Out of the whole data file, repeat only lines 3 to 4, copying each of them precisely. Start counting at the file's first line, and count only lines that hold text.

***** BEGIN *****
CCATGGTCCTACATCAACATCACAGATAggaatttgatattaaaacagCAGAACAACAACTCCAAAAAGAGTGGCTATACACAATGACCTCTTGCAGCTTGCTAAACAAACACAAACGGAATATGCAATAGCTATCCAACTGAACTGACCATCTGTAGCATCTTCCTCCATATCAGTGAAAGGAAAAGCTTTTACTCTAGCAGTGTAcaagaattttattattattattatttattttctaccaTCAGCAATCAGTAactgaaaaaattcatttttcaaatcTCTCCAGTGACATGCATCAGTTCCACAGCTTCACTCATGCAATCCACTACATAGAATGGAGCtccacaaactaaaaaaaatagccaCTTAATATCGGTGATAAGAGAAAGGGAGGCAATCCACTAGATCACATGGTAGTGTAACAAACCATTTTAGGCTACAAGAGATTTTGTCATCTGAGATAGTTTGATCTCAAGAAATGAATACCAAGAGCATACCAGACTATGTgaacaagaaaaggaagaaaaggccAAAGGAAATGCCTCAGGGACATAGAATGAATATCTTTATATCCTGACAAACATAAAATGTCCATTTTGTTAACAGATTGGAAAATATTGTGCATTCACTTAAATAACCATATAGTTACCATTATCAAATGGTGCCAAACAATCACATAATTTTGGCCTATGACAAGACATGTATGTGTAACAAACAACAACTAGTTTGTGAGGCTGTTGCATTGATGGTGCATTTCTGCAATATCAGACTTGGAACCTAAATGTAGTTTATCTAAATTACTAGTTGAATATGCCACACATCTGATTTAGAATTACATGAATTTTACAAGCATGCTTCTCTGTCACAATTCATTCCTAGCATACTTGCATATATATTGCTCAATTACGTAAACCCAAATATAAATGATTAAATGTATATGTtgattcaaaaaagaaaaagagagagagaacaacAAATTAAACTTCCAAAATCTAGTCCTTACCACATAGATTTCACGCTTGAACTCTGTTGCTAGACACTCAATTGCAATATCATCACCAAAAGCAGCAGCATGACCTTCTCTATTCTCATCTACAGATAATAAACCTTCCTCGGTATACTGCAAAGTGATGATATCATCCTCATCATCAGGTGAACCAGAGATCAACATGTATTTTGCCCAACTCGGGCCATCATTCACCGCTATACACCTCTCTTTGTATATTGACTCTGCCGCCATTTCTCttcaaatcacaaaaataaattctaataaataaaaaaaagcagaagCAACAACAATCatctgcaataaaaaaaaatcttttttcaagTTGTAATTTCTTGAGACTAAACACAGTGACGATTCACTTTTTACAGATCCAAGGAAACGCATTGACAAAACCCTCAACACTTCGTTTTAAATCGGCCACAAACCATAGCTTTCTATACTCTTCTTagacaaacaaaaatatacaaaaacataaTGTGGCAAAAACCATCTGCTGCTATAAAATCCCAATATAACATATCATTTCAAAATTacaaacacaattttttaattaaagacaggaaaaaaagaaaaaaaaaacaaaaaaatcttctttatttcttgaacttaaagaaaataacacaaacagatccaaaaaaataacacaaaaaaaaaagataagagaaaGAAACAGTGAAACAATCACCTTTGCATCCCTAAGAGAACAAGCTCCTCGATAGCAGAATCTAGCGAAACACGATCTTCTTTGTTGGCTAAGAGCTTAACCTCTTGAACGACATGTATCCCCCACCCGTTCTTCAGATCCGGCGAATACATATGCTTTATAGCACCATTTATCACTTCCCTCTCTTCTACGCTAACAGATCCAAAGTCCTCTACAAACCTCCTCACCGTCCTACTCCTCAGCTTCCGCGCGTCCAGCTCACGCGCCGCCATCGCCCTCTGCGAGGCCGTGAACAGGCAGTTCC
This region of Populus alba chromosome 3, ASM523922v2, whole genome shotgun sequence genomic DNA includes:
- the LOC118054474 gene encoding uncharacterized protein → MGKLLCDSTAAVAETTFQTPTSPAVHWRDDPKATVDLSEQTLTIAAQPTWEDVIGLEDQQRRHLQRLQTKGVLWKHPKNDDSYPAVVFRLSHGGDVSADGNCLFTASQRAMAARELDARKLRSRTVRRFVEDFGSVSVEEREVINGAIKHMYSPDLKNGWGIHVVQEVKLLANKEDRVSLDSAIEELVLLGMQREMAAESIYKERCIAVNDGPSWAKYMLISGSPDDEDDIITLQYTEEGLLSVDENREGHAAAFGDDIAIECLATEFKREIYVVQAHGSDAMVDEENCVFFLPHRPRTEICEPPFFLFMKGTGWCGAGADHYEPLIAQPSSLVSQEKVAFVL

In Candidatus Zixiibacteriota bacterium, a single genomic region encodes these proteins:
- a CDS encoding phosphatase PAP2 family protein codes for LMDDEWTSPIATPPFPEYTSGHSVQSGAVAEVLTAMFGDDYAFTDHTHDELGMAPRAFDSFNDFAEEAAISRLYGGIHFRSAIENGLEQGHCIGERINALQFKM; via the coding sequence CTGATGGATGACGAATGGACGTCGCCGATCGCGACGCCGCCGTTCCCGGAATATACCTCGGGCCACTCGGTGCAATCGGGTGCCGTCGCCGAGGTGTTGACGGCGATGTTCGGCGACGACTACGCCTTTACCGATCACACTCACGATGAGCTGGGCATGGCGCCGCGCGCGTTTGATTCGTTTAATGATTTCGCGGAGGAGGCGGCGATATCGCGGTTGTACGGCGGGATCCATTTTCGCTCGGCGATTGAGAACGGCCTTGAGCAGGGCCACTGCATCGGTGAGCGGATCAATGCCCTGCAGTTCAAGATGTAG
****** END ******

- the LOC118054474 gene encoding uncharacterized protein → MGKLLCDSTAAVAETTFQTPTSPAVHWRDDPKATVDLSEQTLTIAAQPTWEDVIGLEDQQRRHLQRLQTKGVLWKHPKNDDSYPAVVFRLSHGGDVSADGNCLFTASQRAMAARELDARKLRSRTVRRFVEDFGSVSVEEREVINGAIKHMYSPDLKNGWGIHVVQEVKLLANKEDRVSLDSAIEELVLLGMQREMAAESIYKERCIAVNDGPSWAKYMLISGSPDDEDDIITLQYTEEGLLSVDENREGHAAAFGDDIAIECLATEFKREIYVVQAHGSDAMVDEENCVFFLPHRPRTEICEPPFFLFMKGTGWCGAGADHYEPLIAQPSSLVSQEKVAFVL

In Candidatus Zixiibacteriota bacterium, a single genomic region encodes these proteins: